You notice here that we get the general height and how tall your pergola is going to be and we will leave about a 1 ½” to 2” each post; leave that much longer so that you can have a little bit to cut off to vary for your sloping concrete.
The only reason we cut these off a different height each one is just to ensure that the top of the roof is perfectly level.
We’ll show you here the way we cut the posts to give it the best cut is obviously come down one side first and then drop down the other side to give it a nice clean cut. We decided to use in this case an electric chain saw or we also use the gas chain saws, either way. We use the teeth on the back of the blade there to grip into the post to help you cut nice and straight.
Once your post is cut to length, you’ve also noticed that we have already mortised for the knife plate for you; mortised the posts. Each knife plate where the blade comes down we’ve got a weld bead on both sides; we just need to accommodate for that so we’re just going to notch that out just a little bit more to accommodate that weld bead there.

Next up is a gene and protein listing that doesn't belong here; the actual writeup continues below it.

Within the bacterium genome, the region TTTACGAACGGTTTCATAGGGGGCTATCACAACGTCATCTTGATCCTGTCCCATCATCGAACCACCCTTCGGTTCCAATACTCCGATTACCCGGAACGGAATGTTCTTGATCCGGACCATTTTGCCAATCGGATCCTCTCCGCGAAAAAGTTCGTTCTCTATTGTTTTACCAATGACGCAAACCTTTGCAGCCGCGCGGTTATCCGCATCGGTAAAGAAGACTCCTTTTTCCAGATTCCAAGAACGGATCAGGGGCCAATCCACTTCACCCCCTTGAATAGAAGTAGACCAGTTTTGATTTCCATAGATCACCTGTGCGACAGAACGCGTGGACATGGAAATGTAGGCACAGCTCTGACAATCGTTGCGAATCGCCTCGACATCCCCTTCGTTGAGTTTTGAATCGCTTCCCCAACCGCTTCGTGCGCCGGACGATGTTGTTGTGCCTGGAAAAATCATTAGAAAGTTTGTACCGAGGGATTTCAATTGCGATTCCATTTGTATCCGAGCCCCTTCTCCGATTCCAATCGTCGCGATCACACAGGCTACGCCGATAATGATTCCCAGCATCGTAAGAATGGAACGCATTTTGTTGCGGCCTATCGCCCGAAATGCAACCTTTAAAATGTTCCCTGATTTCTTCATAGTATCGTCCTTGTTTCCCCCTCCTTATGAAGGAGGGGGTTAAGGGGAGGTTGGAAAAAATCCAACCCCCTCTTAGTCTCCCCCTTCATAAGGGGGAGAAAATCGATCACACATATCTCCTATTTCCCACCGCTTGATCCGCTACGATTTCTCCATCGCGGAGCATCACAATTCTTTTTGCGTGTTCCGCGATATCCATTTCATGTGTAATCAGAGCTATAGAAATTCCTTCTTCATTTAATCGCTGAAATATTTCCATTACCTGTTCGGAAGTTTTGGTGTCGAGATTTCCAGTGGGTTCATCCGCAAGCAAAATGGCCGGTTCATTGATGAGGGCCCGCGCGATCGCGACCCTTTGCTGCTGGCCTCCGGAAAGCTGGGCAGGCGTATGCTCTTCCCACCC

Okay, then once that’s done we’ll take a knife plate and we’ll put the knife plate in and just be sure that it’s going to fit. Sometimes you have to mortise it out just a little bit more. We’ll just put the knife plate in before it’s bolted in the concrete, just to slide it up and down just to make sure it can fit in there completely and still be centered around the post. That looks good.
K, once we’re ready to put the knife plate up and center it on the post then we mark each hole where the bolt is going to be and then we are going to go ahead and predrill those marks so that it can drop right over the concrete bolt directly onto the knife plate.
This hole down here is for the power and this one will be for the bolt. Right now we are using 1 ¼” recess bit there. Once we get all this recessed we send out some touch-up stain; we drop a little shirt or something under so we don’t get it on the concrete and then we take some of that touch-up stain and then just stain up the bottom of the posts and it seals up the bottom as well. We get that all stained up so it’s completely done and you will be ready to stand.
6 of 12 Video Transcript: Setting The Posts
You can see how the post is setting over the knife plate itself and then you don’t see the knife plate. So here’s the final post going up; we’ve made sure that everything’s drilled ready to go and it just drops right over the knife plate.